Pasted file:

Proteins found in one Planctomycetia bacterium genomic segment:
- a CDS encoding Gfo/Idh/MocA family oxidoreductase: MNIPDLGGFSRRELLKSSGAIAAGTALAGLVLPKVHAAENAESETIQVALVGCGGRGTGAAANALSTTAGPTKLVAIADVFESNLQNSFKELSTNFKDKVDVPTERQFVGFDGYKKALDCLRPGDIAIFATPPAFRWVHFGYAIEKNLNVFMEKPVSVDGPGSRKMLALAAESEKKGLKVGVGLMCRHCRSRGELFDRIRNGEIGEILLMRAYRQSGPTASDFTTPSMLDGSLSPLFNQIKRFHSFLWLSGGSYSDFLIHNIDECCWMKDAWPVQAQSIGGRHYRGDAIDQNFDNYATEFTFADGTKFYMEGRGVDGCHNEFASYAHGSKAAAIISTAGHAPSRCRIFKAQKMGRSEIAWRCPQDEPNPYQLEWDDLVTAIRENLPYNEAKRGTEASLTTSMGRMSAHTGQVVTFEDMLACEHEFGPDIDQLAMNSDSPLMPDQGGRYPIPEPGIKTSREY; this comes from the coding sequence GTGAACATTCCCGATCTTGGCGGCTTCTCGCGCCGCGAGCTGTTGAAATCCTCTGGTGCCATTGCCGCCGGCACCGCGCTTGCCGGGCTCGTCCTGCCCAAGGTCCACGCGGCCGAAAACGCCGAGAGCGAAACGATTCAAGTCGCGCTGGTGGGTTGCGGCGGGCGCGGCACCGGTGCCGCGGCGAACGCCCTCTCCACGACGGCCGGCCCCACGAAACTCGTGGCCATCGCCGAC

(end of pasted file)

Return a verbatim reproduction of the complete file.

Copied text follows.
Proteins found in one Planctomycetia bacterium genomic segment:
- a CDS encoding Gfo/Idh/MocA family oxidoreductase: MNIPDLGGFSRRELLKSSGAIAAGTALAGLVLPKVHAAENAESETIQVALVGCGGRGTGAAANALSTTAGPTKLVAIADVFESNLQNSFKELSTNFKDKVDVPTERQFVGFDGYKKALDCLRPGDIAIFATPPAFRWVHFGYAIEKNLNVFMEKPVSVDGPGSRKMLALAAESEKKGLKVGVGLMCRHCRSRGELFDRIRNGEIGEILLMRAYRQSGPTASDFTTPSMLDGSLSPLFNQIKRFHSFLWLSGGSYSDFLIHNIDECCWMKDAWPVQAQSIGGRHYRGDAIDQNFDNYATEFTFADGTKFYMEGRGVDGCHNEFASYAHGSKAAAIISTAGHAPSRCRIFKAQKMGRSEIAWRCPQDEPNPYQLEWDDLVTAIRENLPYNEAKRGTEASLTTSMGRMSAHTGQVVTFEDMLACEHEFGPDIDQLAMNSDSPLMPDQGGRYPIPEPGIKTSREY; this comes from the coding sequence GTGAACATTCCCGATCTTGGCGGCTTCTCGCGCCGCGAGCTGTTGAAATCCTCTGGTGCCATTGCCGCCGGCACCGCGCTTGCCGGGCTCGTCCTGCCCAAGGTCCACGCGGCCGAAAACGCCGAGAGCGAAACGATTCAAGTCGCGCTGGTGGGTTGCGGCGGGCGCGGCACCGGTGCCGCGGCGAACGCCCTCTCCACGACGGCCGGCCCCACGAAACTCGTGGCCATCGCCGAC